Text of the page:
What’s the difference between a “single father” and a “divorced dad?” This sounds like the setup to a joke, but it’s not. Many of us would use those terms interchangeably, but there is a difference, according to some. And that distinction may reflect a larger problem with the way that society views the custody rights of men.
Single fathers and divorced dads were the subject of a recent Huffington Post column penned by a man named Doug Zeigler. He explained that he and his first wife are divorced and he has weekend custody of his children. He was angered to hear his second wife discuss the difference between single fathers and divorced dads with a mutual friend lamenting the post-divorce dating scene.
According to Zeigler’s column, single fathers are men who have primary custody or full custody of their children. They are generally considered on par with single mothers. Divorced dads, on the other hand, are men who have custody of their children only part of the time and essentially lead two different lives. One life is time spent with the kids, and the other is time spent as a “free” bachelor. According to Zeigler’s wife, divorced dads may be datable, but would probably not be considered for a long-term relationship.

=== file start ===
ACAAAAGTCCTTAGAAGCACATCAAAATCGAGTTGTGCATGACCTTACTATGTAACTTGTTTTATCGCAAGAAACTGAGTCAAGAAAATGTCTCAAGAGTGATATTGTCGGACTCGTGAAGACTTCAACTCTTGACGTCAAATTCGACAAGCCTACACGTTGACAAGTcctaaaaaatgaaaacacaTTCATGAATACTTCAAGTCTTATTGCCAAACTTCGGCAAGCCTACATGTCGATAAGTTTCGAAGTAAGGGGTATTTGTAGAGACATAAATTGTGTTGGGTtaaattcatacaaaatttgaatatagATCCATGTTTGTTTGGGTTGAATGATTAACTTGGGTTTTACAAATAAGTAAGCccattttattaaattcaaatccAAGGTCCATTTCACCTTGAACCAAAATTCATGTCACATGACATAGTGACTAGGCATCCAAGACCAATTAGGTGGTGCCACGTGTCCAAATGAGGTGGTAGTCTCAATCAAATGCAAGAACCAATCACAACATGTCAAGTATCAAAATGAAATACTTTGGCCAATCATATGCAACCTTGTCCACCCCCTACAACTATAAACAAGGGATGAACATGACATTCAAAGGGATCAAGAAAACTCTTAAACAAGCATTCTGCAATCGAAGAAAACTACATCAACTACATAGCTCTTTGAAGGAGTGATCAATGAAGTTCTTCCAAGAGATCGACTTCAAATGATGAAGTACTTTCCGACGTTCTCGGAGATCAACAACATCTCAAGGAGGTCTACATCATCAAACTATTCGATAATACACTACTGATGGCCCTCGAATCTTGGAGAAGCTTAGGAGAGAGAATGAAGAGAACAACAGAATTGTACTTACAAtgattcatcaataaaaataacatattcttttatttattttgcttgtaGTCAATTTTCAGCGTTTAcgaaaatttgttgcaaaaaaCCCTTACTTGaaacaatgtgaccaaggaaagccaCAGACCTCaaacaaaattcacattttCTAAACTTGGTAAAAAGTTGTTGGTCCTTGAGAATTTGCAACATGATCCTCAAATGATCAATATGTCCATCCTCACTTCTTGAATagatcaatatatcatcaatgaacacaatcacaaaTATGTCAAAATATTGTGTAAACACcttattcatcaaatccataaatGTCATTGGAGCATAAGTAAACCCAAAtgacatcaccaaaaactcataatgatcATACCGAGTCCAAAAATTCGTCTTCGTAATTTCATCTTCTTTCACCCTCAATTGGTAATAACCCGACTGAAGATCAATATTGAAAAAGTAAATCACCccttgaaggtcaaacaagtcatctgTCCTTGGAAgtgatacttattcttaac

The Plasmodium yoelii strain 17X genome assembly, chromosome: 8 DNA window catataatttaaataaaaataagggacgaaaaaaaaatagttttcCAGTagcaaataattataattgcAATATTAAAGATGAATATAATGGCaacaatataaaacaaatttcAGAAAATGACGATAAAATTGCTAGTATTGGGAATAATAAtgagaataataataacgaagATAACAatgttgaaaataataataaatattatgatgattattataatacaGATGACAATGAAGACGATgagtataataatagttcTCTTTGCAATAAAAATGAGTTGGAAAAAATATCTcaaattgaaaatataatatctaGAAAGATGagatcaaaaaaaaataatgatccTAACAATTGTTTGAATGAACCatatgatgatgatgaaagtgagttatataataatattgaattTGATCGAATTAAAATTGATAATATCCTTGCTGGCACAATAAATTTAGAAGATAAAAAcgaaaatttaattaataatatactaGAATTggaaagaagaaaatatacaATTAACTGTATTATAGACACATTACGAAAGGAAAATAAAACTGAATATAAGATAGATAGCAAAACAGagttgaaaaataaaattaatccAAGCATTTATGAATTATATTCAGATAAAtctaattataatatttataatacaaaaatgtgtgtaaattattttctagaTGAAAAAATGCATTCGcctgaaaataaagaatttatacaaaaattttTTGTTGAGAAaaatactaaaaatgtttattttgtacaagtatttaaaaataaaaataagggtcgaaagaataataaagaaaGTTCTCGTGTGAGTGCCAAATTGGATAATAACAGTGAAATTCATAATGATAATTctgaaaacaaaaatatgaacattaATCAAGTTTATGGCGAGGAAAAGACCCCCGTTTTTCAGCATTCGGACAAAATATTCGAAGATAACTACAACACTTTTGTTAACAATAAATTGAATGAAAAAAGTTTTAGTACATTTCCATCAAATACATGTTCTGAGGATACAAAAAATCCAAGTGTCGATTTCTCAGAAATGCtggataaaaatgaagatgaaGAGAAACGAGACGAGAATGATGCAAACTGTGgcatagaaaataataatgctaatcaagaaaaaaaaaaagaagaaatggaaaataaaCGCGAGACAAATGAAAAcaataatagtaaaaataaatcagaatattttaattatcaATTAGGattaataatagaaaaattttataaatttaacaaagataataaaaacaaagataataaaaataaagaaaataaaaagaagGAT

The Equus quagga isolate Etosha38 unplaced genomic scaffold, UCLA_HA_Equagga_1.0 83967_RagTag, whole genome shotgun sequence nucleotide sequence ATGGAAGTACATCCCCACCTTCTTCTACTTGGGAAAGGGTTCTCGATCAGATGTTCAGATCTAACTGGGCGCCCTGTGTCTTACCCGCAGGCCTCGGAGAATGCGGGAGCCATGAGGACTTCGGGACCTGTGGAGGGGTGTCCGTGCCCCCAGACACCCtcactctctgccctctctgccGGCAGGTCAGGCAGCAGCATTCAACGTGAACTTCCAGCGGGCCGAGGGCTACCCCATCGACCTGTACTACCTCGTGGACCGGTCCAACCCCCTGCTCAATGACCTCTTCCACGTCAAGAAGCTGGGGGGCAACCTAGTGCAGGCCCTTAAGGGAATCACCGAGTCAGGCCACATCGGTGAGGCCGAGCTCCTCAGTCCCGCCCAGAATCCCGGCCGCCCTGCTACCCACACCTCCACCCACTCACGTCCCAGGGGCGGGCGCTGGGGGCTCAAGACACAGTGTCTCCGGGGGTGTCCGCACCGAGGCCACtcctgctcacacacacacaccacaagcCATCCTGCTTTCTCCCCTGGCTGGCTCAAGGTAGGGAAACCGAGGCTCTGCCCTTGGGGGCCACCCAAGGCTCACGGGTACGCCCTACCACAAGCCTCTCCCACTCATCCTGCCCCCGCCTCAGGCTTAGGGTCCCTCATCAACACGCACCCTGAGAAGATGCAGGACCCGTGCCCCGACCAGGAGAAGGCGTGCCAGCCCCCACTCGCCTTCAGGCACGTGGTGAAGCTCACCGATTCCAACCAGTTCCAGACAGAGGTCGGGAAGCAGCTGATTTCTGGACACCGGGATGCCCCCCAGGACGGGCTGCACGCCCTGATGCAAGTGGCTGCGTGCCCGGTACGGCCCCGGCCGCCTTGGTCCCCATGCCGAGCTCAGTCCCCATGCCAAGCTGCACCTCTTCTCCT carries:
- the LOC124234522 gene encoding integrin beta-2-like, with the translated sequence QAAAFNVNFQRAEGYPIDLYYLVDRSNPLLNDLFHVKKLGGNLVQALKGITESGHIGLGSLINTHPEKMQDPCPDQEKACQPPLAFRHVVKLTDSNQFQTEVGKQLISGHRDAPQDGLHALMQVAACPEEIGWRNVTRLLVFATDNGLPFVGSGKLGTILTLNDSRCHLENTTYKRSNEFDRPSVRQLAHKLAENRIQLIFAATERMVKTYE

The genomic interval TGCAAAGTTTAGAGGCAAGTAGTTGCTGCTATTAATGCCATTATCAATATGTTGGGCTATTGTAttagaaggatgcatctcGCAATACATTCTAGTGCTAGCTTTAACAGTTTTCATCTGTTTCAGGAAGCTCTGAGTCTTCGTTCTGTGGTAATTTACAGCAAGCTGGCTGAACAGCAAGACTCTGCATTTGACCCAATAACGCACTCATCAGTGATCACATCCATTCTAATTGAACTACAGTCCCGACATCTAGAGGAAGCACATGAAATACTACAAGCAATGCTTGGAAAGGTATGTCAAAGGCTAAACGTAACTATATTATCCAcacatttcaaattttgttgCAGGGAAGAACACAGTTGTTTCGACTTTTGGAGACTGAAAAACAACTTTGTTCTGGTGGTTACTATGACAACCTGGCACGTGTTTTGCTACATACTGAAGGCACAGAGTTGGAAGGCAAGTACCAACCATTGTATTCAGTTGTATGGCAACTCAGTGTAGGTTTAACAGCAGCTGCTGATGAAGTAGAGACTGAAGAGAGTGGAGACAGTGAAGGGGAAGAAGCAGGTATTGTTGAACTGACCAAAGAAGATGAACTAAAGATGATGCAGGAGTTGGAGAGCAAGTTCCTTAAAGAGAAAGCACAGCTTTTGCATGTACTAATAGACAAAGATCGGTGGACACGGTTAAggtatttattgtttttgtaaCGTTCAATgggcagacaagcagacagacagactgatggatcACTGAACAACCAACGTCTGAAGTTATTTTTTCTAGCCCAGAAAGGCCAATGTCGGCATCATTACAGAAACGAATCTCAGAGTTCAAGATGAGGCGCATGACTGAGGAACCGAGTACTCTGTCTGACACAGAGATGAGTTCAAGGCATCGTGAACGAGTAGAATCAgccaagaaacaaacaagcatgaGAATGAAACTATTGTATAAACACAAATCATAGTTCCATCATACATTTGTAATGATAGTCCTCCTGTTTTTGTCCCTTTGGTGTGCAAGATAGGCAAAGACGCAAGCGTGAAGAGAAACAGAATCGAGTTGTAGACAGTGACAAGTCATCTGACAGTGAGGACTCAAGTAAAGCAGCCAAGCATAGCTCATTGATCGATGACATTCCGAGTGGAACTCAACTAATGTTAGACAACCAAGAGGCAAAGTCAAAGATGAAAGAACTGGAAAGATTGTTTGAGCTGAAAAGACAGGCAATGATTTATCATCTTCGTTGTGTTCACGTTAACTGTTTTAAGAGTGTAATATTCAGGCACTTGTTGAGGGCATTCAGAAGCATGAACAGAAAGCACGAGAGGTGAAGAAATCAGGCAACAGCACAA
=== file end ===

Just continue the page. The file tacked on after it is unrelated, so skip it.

But why should men with less than full custody (or even 50 percent custody) be considered any less of a devoted parent? There are certainly some men who do not want parental responsibility. But many fathers very much want to stay involved in their children’s lives after divorce. Unfortunately, there are parts of the country where mother bias makes equal custody all but impossible.
Courts are slowly coming around to the idea that men and women can be equally good caregivers and parents. And in some cases, judges are granting full custody or primary custody to fathers. Unfortunately, change on this front is occurring at a glacial pace.
Until or unless the playing field becomes more even, fathers everywhere should challenge the unfair distinction between single father and divorced dad. In doing so, we may be able to help dispel the myths that allow mother bias to remain pervasive.
Source: The Huffington Post, “Are You a Single Father or a Divorced Dad?” Doug Zeigler, May 15, 2014